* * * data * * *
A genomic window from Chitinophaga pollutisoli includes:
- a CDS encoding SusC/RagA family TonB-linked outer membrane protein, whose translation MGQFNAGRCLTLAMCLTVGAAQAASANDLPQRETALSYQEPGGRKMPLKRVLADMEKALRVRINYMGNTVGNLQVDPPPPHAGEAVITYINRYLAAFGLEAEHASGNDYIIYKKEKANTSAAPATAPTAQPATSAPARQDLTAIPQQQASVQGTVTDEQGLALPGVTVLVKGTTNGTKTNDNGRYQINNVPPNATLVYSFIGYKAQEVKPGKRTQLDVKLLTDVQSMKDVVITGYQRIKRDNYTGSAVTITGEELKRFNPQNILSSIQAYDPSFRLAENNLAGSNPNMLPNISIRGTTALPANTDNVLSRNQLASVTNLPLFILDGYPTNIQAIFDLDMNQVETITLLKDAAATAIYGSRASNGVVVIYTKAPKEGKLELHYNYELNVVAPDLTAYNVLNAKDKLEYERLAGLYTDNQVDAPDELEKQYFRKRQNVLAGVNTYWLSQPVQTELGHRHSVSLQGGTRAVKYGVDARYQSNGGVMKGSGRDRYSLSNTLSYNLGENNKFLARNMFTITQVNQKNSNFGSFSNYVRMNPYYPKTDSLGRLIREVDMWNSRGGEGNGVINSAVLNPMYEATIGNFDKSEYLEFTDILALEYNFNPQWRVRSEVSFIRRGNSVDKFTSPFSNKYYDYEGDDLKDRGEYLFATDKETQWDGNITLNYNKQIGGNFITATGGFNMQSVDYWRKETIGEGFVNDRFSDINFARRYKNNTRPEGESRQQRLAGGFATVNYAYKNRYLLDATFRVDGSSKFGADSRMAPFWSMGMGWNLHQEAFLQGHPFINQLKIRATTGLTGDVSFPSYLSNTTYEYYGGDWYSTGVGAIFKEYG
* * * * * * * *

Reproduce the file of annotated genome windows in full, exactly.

A genomic window from Chitinophaga pollutisoli includes:
- a CDS encoding SusC/RagA family TonB-linked outer membrane protein, whose translation MGQFNAGRCLTLAMCLTVGAAQAASANDLPQRETALSYQEPGGRKMPLKRVLADMEKALRVRINYMGNTVGNLQVDPPPPHAGEAVITYINRYLAAFGLEAEHASGNDYIIYKKEKANTSAAPATAPTAQPATSAPARQDLTAIPQQQASVQGTVTDEQGLALPGVTVLVKGTTNGTKTNDNGRYQINNVPPNATLVYSFIGYKAQEVKPGKRTQLDVKLLTDVQSMKDVVITGYQRIKRDNYTGSAVTITGEELKRFNPQNILSSIQAYDPSFRLAENNLAGSNPNMLPNISIRGTTALPANTDNVLSRNQLASVTNLPLFILDGYPTNIQAIFDLDMNQVETITLLKDAAATAIYGSRASNGVVVIYTKAPKEGKLELHYNYELNVVAPDLTAYNVLNAKDKLEYERLAGLYTDNQVDAPDELEKQYFRKRQNVLAGVNTYWLSQPVQTELGHRHSVSLQGGTRAVKYGVDARYQSNGGVMKGSGRDRYSLSNTLSYNLGENNKFLARNMFTITQVNQKNSNFGSFSNYVRMNPYYPKTDSLGRLIREVDMWNSRGGEGNGVINSAVLNPMYEATIGNFDKSEYLEFTDILALEYNFNPQWRVRSEVSFIRRGNSVDKFTSPFSNKYYDYEGDDLKDRGEYLFATDKETQWDGNITLNYNKQIGGNFITATGGFNMQSVDYWRKETIGEGFVNDRFSDINFARRYKNNTRPEGESRQQRLAGGFATVNYAYKNRYLLDATFRVDGSSKFGADSRMAPFWSMGMGWNLHQEAFLQGHPFINQLKIRATTGLTGDVSFPSYLSNTTYEYYGGDWYSTGVGAIFKEYG